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I See You or But I Can’t Hear You

It seems as if almost everyone is involved in virtual communication and meetings right now. It’s a practical solution to continuing with work and social relationships when people can’t leave their homes. Virtual meetings offer a way for teams to get just as much work done even if not everyone is in the same location.

In the last few weeks many of us have seen in real-time, the challenges this form of communication can bring – from challenging colleagues to technological and logistical obstacles.  We may have the idea that we can approach these issues without much forethought but meeting leaders should take the time to think about what they want each meeting to accomplish and how they can structure the agenda to achieve the desired outcome.

In many instances, this can mean creating and enforcing simple rules of etiquette that help virtual meetings deliver on their potential.

Communicate Effectively

A virtual meeting is not unlike any other kind of meeting: allowing participants to communicate important information to one another. Without some structure, the meeting can quickly wander off course and leave many people wondering why they wasted their time attending.

Virtual meetings have an additional challenge because it’s easy for people to tune out or multi-task during the meeting causing them to miss out on valuable information or neglect to ask important questions.

Following basic rules of etiquette, (not interrupting, not talking over people, or giving attention to the speaker) can be more of a problem in virtual meetings because the visual cues are harder to read. So a few additional rules and etiquette tips should apply:

  • Testing Testing 123: Test out your connection and equipment prior to the meeting. Shouting out ‘Can you hear me?”,  “I can’t hear you.” or “Can you see me?’ during a virtual meeting is both annoying AND a waste of time. SKYPE and ZOOM both have test functions. Your Wi-Fi signal may be weaker if many people are using it at the same time.

  • Speak Clearly: Muffled microphones or soft-toned speakers make it hard to make out what is being said during a virtual meeting. Speak up, slow down and try to avoid speaking too fast. Be sure to enunciate clearly. Keep talking points as concise as possible.

  • Stop for Questions: In a virtual meeting, it can be difficult to find the opportunity to ask questions or get clarification without talking over someone. If you are the speaker, provide these opportunities either by pausing long enough for someone to ask their question, or asking if anyone has a question. Chat boxes are another way to ask a question without interrupting. And since you can be seen on the monitor – a hand signal may be a good visual way to get noticed without interrupting.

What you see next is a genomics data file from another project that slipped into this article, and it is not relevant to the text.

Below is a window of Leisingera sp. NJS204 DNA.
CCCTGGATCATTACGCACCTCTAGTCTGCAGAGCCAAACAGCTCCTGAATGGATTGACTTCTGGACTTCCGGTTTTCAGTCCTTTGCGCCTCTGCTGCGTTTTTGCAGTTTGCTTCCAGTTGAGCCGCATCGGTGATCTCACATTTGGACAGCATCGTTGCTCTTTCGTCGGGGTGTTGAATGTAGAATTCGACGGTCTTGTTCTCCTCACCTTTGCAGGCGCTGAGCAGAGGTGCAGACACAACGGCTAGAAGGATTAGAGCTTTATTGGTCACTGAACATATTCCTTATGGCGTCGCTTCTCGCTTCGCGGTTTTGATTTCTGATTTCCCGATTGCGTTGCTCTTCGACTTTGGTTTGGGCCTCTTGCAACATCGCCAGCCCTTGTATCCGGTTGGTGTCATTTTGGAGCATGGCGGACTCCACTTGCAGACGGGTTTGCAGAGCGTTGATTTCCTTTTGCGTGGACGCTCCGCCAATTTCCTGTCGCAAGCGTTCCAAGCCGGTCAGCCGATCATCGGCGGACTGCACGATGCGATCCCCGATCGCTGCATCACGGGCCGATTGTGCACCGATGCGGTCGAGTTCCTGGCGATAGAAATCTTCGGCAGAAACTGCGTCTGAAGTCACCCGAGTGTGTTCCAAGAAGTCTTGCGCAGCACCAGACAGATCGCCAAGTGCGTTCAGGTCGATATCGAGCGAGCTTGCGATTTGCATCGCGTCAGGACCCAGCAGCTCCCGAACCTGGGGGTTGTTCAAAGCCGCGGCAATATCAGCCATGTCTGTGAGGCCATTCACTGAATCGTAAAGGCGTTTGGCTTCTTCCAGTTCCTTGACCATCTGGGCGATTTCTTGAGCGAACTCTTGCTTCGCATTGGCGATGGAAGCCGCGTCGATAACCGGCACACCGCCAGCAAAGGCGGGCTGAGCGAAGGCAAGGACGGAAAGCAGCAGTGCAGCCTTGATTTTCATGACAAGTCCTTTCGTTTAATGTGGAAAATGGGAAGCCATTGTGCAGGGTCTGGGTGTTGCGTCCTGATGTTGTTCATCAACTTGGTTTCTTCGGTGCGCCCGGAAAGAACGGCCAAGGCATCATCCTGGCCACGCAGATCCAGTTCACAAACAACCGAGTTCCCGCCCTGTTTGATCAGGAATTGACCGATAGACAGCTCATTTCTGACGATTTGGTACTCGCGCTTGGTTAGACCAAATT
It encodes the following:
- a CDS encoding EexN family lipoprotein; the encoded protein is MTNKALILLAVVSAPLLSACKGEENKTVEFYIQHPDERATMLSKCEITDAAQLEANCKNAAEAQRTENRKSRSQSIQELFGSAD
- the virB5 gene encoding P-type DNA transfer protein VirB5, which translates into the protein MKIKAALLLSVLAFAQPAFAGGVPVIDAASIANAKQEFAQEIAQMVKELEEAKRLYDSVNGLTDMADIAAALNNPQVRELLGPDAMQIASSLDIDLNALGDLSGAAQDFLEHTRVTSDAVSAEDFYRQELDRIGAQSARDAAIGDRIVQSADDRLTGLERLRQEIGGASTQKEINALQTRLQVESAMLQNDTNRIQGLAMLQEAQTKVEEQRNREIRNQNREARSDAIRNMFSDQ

• Don’t Interrupt: When we are in the same room, interruptions can be managed but in virtual meetings, the non-verbal cues are much harder to read. Someone should be leading the meeting so the loudest voice doesn’t take over. Allowing everyone to be heard verbally can ensure that everyone at the meeting gets air time.

  • Don’t Multi-Task: It’s very tempting to do something else during a virtual meeting. Distractions can cause people to miss out on important information, which is often the entire purpose of the virtual meeting. Avoid eating during virtual meetings for work. If you are with friends you are comfortable with, check to see that it doesn’t interfere with effective communication (microphones can pick up chewing and typing.)  Muting is a useful tactic to adopt because it cancels out background noise you may have at your end of the transmission. Just remember to turn the mute ‘off’ when you want to talk (like using a walkie-talkie).

  • Guest Stars: Schools and child care centers are closed right now. Many people don’t have someone at home to watch the children while they attend a virtual meeting or they may not have a dedicated office space in their home. If a child enters the screen or climbs up on the lap of the meeting participant, patience and understanding are required. They are managing their blending of work responsibilities and home as best they can. Some people may take a lenient position about pets appearing, but if they are going to disrupt the meeting, it probably isn’t a good idea to have them with you.

Just like any effective meeting, you should:

  • Have an agenda to follow that is distributed far enough in advance of the meeting so people can come prepared

  • Start and end on time

  • Plan for a ‘check-in’ where everyone gets to talk and provide an update

At the end of your meeting, summarize key points, assignments, due dates, and responsibilities, just like you might in any well-run meeting.

An effective virtual meeting can be a creative springboard to collaboration among team members regardless of their location. It’s another tool for effective interpersonal interaction. However, without clear ‘rules of the road,’ your virtual meeting can end up being not just a waste of time but a potential disaster.

Virtually – that’s not a good look.

This entry was posted on Thursday, April 23rd, 2020 at 11:29 am. Both comments and pings are currently closed.